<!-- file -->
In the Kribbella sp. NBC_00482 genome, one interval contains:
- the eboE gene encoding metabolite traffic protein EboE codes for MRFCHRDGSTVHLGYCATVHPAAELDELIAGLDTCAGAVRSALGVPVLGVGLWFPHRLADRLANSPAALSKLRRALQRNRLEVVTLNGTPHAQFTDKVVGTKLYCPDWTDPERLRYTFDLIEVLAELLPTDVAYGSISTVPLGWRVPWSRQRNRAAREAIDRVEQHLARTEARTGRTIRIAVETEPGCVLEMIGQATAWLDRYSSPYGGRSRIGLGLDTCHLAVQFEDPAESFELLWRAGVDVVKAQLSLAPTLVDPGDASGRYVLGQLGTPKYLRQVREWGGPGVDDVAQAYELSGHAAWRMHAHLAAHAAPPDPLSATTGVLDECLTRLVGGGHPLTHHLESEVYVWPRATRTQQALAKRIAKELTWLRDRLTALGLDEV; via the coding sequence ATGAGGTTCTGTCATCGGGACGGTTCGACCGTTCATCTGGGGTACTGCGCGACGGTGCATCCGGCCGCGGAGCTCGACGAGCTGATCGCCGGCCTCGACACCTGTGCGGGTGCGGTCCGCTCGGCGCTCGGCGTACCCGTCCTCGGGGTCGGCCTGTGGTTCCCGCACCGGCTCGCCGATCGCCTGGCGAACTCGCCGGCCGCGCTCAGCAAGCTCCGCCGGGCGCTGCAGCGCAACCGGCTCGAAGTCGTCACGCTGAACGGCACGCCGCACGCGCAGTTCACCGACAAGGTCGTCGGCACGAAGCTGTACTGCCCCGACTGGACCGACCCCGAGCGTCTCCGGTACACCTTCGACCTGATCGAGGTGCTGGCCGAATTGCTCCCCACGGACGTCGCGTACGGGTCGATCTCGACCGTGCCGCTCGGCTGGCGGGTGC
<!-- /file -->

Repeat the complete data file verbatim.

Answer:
In the Kribbella sp. NBC_00482 genome, one interval contains:
- the eboE gene encoding metabolite traffic protein EboE codes for MRFCHRDGSTVHLGYCATVHPAAELDELIAGLDTCAGAVRSALGVPVLGVGLWFPHRLADRLANSPAALSKLRRALQRNRLEVVTLNGTPHAQFTDKVVGTKLYCPDWTDPERLRYTFDLIEVLAELLPTDVAYGSISTVPLGWRVPWSRQRNRAAREAIDRVEQHLARTEARTGRTIRIAVETEPGCVLEMIGQATAWLDRYSSPYGGRSRIGLGLDTCHLAVQFEDPAESFELLWRAGVDVVKAQLSLAPTLVDPGDASGRYVLGQLGTPKYLRQVREWGGPGVDDVAQAYELSGHAAWRMHAHLAAHAAPPDPLSATTGVLDECLTRLVGGGHPLTHHLESEVYVWPRATRTQQALAKRIAKELTWLRDRLTALGLDEV; via the coding sequence ATGAGGTTCTGTCATCGGGACGGTTCGACCGTTCATCTGGGGTACTGCGCGACGGTGCATCCGGCCGCGGAGCTCGACGAGCTGATCGCCGGCCTCGACACCTGTGCGGGTGCGGTCCGCTCGGCGCTCGGCGTACCCGTCCTCGGGGTCGGCCTGTGGTTCCCGCACCGGCTCGCCGATCGCCTGGCGAACTCGCCGGCCGCGCTCAGCAAGCTCCGCCGGGCGCTGCAGCGCAACCGGCTCGAAGTCGTCACGCTGAACGGCACGCCGCACGCGCAGTTCACCGACAAGGTCGTCGGCACGAAGCTGTACTGCCCCGACTGGACCGACCCCGAGCGTCTCCGGTACACCTTCGACCTGATCGAGGTGCTGGCCGAATTGCTCCCCACGGACGTCGCGTACGGGTCGATCTCGACCGTGCCGCTCGGCTGGCGGGTGC